There is some folklore on how the king was able to find a place for the tank he wanted to build. There was a man called Kadawara who left his family and went to live in the jungle due to his wife’s harassment. After some years in the jungle, he was well accustomed to wild animals and lived with a herd of deer. One day a hunter suddenly noticed this strange man living with animals in the jungle; went to the palace and told the king that it seemed that this strange man lived in the forest to guard an unknown treasure there.

King sent his army and Kadawara was brought before the king. The Kadawara revealed his story and the king asked him of any interesting thing he had seen while living in the jungle. Kadawa said, “No sir, I have not seen anything interesting but in a brook somewhere in the jungle, water is being blocked by the flora called Kala that has been grown across that stream.

The king visited this place and realized that this was an ideal place for a reservoir and appointed Kadawara to oversee the maintenance of the tank once it was completed. One rainy day Kadawara noticed a tiny leak on the embankment. While waiting for the repairmen to come, he noticed that the leak increasing and to stop further damage he is said to have stuck his head into the leak saving the dam. He died of this incident and is said to be born as a deity still looking after this tank.

Even today you will see a Devale at Kala Wewa dedicated to Kadawara Deviyo, who still protects the Kala Wewa and the people in the area.

In addition to irrigating acres of paddy fields, Kala Wewa based ecosystem supports a large variety of wildlife and elephants become a frequent sight during the dry season.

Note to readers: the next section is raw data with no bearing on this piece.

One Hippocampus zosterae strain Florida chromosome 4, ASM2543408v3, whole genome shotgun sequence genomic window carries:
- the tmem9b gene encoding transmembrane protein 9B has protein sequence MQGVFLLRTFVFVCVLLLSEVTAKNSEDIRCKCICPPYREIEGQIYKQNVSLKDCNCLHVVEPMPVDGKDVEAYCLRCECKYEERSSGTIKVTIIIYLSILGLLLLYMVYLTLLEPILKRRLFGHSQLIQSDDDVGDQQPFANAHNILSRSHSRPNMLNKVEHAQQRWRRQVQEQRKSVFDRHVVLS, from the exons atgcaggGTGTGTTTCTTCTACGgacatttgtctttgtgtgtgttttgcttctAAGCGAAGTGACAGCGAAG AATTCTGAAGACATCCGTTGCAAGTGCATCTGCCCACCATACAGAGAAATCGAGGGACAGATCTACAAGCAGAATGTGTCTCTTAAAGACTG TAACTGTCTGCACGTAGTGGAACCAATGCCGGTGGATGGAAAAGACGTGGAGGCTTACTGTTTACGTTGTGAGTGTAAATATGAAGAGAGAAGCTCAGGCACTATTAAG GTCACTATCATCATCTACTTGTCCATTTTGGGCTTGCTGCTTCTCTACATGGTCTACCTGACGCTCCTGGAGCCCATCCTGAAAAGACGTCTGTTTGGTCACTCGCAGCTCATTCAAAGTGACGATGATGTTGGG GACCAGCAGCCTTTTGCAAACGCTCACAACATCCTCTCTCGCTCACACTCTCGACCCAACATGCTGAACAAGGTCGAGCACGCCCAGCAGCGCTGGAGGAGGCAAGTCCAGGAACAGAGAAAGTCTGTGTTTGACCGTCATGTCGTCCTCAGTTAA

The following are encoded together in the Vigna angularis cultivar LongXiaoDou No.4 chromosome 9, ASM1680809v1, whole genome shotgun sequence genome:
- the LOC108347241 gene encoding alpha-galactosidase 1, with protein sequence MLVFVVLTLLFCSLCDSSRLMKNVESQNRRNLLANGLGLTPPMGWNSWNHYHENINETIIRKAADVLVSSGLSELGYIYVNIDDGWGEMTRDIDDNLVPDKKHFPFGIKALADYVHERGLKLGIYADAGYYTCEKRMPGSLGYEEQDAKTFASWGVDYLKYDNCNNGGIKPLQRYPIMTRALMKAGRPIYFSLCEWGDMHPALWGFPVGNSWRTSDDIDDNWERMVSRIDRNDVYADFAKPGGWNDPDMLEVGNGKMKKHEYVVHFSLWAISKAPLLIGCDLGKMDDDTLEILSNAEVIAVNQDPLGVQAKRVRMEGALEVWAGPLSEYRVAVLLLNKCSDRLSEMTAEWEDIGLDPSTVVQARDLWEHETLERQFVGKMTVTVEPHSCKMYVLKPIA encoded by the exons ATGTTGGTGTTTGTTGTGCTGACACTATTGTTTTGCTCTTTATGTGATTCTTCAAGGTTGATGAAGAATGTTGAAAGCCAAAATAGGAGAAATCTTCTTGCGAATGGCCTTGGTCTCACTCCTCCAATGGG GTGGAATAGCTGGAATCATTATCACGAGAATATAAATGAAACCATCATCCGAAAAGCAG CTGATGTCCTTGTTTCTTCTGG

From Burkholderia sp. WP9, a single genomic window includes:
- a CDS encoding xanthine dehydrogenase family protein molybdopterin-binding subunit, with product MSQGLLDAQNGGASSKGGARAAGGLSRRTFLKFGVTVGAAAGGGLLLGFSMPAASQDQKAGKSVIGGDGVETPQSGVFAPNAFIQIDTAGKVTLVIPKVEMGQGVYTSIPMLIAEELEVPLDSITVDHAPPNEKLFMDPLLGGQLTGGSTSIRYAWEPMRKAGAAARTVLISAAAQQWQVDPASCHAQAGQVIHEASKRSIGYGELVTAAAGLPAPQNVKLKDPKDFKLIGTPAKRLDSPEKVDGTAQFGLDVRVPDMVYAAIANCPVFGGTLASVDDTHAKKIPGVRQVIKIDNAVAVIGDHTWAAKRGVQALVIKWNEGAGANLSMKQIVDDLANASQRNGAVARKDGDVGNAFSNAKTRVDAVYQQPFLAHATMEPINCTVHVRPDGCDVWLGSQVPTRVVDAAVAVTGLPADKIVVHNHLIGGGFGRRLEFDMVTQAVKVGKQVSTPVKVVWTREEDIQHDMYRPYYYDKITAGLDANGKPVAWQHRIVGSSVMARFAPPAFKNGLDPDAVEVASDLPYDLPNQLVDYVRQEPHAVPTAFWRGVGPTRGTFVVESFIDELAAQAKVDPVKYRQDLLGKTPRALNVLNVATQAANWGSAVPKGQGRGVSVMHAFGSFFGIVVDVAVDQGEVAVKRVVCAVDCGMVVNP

Close these tanks also lies Vijithapura Raja Maha Viharaya and the gigantic Awukana Buddha Statue which is another work of King Dhatusena.

Legend says that King Dutugemunu built a temple embodying a winning post which used to inform the victory over Elara and this temple is believed to be the Vijithapura Rajamaha Viharaya. Although there is not much historical evidence, the temple is littered with old ruins which are believed to be belonging to the Anuradhapura Era.


  1. Denis, A. and Fernando, N. (1980) ‘Major Ancient Irrigation Works of Sri Lanka’, The Journal of the Sri Lanka Branch of the Royal Asiatic Society, (new series) 22, pp. 1–22.

Also See

Map of  the Kala Wewa and Jayaganga

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The map above also shows other places of interest within a approximately 20 km radius of the current site. Click on any of the markers and the info box to take you to information of these sites

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Traveling to Directions to Kala Wewa and Jayaganga

Route from Colombo to Kala Wewa
Through : Kurunegala – Galewla
Distance : 173 km
Travel time :5 hours
Driving directions : see on google map

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2 thoughts on “Kala Wewa and Yodha Ela (Jaya Ganga) – An irrigation wonder of Ancient Sinhalese (කලා වැව හා ජය ගඟ)

  1. “Once the Kala Wewa was completed, he built an another tank called Balalu wewa”- is that true, according to my knowledge both constructed in different era by separate king

    1. amazinglanka says:

      Thank you for pointing this out. Information seems to from Wikipidia. But this information is wrong. I will correct this – Regards